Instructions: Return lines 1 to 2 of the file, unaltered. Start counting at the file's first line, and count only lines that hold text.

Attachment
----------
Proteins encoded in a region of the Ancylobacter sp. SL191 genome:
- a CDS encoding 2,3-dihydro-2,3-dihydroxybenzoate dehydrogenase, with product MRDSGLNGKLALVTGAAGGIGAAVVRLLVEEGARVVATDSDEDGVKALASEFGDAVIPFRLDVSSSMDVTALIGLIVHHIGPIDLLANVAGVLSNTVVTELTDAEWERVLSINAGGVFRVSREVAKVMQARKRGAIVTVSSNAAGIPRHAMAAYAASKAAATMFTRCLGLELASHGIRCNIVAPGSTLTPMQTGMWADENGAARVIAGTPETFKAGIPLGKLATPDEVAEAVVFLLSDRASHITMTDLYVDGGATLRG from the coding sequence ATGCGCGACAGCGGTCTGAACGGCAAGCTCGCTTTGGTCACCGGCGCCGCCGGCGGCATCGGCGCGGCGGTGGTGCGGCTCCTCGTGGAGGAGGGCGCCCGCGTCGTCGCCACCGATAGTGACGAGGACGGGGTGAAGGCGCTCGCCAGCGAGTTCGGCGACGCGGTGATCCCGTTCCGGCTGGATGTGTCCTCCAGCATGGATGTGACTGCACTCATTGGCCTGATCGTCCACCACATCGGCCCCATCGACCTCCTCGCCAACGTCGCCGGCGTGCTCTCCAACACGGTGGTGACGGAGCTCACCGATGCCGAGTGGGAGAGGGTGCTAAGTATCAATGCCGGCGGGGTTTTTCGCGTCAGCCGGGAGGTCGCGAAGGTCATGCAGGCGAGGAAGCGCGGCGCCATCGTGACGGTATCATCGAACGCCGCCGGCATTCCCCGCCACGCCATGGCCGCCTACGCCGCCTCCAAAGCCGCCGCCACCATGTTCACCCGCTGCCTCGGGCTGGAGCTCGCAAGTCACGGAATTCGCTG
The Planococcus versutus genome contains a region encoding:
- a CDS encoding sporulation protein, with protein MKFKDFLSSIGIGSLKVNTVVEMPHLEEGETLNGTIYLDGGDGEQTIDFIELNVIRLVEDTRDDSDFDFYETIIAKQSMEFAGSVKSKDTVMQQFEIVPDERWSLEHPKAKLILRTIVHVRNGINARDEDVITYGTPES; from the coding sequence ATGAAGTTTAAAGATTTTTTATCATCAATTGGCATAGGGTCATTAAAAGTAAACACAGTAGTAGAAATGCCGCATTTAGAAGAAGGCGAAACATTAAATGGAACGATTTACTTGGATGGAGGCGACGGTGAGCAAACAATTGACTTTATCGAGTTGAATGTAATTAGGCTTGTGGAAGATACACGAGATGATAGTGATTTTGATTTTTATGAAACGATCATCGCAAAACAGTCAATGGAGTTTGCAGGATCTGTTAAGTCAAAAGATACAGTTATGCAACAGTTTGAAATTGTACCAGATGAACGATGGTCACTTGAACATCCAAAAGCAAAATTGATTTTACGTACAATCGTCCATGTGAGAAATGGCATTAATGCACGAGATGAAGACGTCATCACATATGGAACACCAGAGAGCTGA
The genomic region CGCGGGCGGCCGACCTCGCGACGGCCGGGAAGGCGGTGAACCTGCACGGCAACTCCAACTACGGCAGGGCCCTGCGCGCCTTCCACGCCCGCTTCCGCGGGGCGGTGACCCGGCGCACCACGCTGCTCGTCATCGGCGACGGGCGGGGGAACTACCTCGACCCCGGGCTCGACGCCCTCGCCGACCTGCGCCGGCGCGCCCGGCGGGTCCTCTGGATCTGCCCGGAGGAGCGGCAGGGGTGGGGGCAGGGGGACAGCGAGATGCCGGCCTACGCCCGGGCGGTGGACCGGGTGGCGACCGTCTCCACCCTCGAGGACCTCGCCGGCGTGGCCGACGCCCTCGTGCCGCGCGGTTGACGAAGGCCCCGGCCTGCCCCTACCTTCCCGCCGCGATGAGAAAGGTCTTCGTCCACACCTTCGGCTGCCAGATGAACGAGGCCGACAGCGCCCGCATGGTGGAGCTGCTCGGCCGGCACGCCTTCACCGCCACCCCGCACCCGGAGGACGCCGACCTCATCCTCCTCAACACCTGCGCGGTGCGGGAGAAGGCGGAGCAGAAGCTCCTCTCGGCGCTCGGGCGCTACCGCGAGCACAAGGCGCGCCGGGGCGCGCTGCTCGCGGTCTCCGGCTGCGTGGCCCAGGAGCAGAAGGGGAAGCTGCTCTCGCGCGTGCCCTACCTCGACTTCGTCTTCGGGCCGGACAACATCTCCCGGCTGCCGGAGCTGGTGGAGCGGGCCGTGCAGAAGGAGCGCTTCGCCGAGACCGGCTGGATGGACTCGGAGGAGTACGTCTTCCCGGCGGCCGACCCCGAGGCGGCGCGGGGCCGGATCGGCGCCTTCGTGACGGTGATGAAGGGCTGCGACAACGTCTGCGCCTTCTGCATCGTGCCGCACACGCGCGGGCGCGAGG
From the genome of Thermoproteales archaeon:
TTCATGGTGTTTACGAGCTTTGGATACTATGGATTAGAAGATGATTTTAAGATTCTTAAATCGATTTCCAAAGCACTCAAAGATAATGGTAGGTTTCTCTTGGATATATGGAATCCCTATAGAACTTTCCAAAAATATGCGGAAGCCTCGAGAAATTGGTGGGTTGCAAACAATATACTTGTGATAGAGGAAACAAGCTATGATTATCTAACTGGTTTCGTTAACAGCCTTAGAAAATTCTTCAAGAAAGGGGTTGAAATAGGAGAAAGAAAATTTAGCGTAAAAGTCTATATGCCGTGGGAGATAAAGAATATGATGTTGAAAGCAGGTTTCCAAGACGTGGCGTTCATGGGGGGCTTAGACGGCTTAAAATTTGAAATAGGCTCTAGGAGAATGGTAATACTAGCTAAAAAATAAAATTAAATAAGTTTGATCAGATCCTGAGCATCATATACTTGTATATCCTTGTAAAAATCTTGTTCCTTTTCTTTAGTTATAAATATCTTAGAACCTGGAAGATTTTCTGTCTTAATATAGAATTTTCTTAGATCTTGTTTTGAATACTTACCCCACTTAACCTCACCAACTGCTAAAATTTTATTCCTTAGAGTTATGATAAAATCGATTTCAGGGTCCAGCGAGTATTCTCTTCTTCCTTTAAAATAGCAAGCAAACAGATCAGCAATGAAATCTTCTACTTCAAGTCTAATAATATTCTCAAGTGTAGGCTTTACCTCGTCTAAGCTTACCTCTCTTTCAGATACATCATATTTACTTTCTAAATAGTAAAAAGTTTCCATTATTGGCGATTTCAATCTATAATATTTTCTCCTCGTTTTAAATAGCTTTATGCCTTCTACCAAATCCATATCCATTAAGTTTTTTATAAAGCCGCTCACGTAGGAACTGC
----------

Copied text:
Proteins encoded in a region of the Ancylobacter sp. SL191 genome:
- a CDS encoding 2,3-dihydro-2,3-dihydroxybenzoate dehydrogenase, with product MRDSGLNGKLALVTGAAGGIGAAVVRLLVEEGARVVATDSDEDGVKALASEFGDAVIPFRLDVSSSMDVTALIGLIVHHIGPIDLLANVAGVLSNTVVTELTDAEWERVLSINAGGVFRVSREVAKVMQARKRGAIVTVSSNAAGIPRHAMAAYAASKAAATMFTRCLGLELASHGIRCNIVAPGSTLTPMQTGMWADENGAARVIAGTPETFKAGIPLGKLATPDEVAEAVVFLLSDRASHITMTDLYVDGGATLRG from the coding sequence ATGCGCGACAGCGGTCTGAACGGCAAGCTCGCTTTGGTCACCGGCGCCGCCGGCGGCATCGGCGCGGCGGTGGTGCGGCTCCTCGTGGAGGAGGGCGCCCGCGTCGTCGCCACCGATAGTGACGAGGACGGGGTGAAGGCGCTCGCCAGCGAGTTCGGCGACGCGGTGATCCCGTTCCGGCTGGATGTGTCCTCCAGCATGGATGTGACTGCACTCATTGGCCTGATCGTCCACCACATCGGCCCCATCGACCTCCTCGCCAACGTCGCCGGCGTGCTCTCCAACACGGTGGTGACGGAGCTCACCGATGCCGAGTGGGAGAGGGTGCTAAGTATCAATGCCGGCGGGGTTTTTCGCGTCAGCCGGGAGGTCGCGAAGGTCATGCAGGCGAGGAAGCGCGGCGCCATCGTGACGGTATCATCGAACGCCGCCGGCATTCCCCGCCACGCCATGGCCGCCTACGCCGCCTCCAAAGCCGCCGCCACCATGTTCACCCGCTGCCTCGGGCTGGAGCTCGCAAGTCACGGAATTCGCTG